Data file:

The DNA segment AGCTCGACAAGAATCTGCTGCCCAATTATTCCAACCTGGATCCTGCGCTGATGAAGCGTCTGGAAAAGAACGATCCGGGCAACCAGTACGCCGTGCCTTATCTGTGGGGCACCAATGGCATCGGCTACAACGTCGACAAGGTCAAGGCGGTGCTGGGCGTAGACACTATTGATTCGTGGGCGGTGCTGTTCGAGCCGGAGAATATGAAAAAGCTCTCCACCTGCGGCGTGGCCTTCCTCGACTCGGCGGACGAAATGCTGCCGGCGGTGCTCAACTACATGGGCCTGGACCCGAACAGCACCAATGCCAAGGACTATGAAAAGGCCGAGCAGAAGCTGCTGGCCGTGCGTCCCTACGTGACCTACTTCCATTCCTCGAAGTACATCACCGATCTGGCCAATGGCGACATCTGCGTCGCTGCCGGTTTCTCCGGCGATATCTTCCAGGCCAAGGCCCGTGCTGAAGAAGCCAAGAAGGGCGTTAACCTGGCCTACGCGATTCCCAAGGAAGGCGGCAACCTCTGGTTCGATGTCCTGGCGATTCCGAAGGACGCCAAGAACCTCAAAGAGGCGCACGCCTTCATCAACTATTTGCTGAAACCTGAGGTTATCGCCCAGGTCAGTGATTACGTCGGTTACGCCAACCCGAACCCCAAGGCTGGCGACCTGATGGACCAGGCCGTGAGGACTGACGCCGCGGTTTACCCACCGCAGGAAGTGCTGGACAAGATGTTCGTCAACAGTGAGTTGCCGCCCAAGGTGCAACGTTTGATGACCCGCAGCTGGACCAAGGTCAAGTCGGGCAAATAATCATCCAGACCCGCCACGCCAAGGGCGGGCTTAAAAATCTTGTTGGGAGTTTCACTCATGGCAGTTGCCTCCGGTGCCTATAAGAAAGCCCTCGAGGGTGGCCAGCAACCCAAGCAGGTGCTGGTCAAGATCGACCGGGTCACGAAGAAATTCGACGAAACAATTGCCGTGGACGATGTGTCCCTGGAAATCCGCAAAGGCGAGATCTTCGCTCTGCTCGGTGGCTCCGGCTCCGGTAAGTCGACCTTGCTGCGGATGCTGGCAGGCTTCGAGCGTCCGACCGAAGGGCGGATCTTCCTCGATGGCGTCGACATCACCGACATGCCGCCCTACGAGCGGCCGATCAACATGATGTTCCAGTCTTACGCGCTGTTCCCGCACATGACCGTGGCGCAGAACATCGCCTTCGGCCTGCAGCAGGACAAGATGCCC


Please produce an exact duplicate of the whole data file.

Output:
The DNA segment AGCTCGACAAGAATCTGCTGCCCAATTATTCCAACCTGGATCCTGCGCTGATGAAGCGTCTGGAAAAGAACGATCCGGGCAACCAGTACGCCGTGCCTTATCTGTGGGGCACCAATGGCATCGGCTACAACGTCGACAAGGTCAAGGCGGTGCTGGGCGTAGACACTATTGATTCGTGGGCGGTGCTGTTCGAGCCGGAGAATATGAAAAAGCTCTCCACCTGCGGCGTGGCCTTCCTCGACTCGGCGGACGAAATGCTGCCGGCGGTGCTCAACTACATGGGCCTGGACCCGAACAGCACCAATGCCAAGGACTATGAAAAGGCCGAGCAGAAGCTGCTGGCCGTGCGTCCCTACGTGACCTACTTCCATTCCTCGAAGTACATCACCGATCTGGCCAATGGCGACATCTGCGTCGCTGCCGGTTTCTCCGGCGATATCTTCCAGGCCAAGGCCCGTGCTGAAGAAGCCAAGAAGGGCGTTAACCTGGCCTACGCGATTCCCAAGGAAGGCGGCAACCTCTGGTTCGATGTCCTGGCGATTCCGAAGGACGCCAAGAACCTCAAAGAGGCGCACGCCTTCATCAACTATTTGCTGAAACCTGAGGTTATCGCCCAGGTCAGTGATTACGTCGGTTACGCCAACCCGAACCCCAAGGCTGGCGACCTGATGGACCAGGCCGTGAGGACTGACGCCGCGGTTTACCCACCGCAGGAAGTGCTGGACAAGATGTTCGTCAACAGTGAGTTGCCGCCCAAGGTGCAACGTTTGATGACCCGCAGCTGGACCAAGGTCAAGTCGGGCAAATAATCATCCAGACCCGCCACGCCAAGGGCGGGCTTAAAAATCTTGTTGGGAGTTTCACTCATGGCAGTTGCCTCCGGTGCCTATAAGAAAGCCCTCGAGGGTGGCCAGCAACCCAAGCAGGTGCTGGTCAAGATCGACCGGGTCACGAAGAAATTCGACGAAACAATTGCCGTGGACGATGTGTCCCTGGAAATCCGCAAAGGCGAGATCTTCGCTCTGCTCGGTGGCTCCGGCTCCGGTAAGTCGACCTTGCTGCGGATGCTGGCAGGCTTCGAGCGTCCGACCGAAGGGCGGATCTTCCTCGATGGCGTCGACATCACCGACATGCCGCCCTACGAGCGGCCGATCAACATGATGTTCCAGTCTTACGCGCTGTTCCCGCACATGACCGTGGCGCAGAACATCGCCTTCGGCCTGCAGCAGGACAAGATGCCC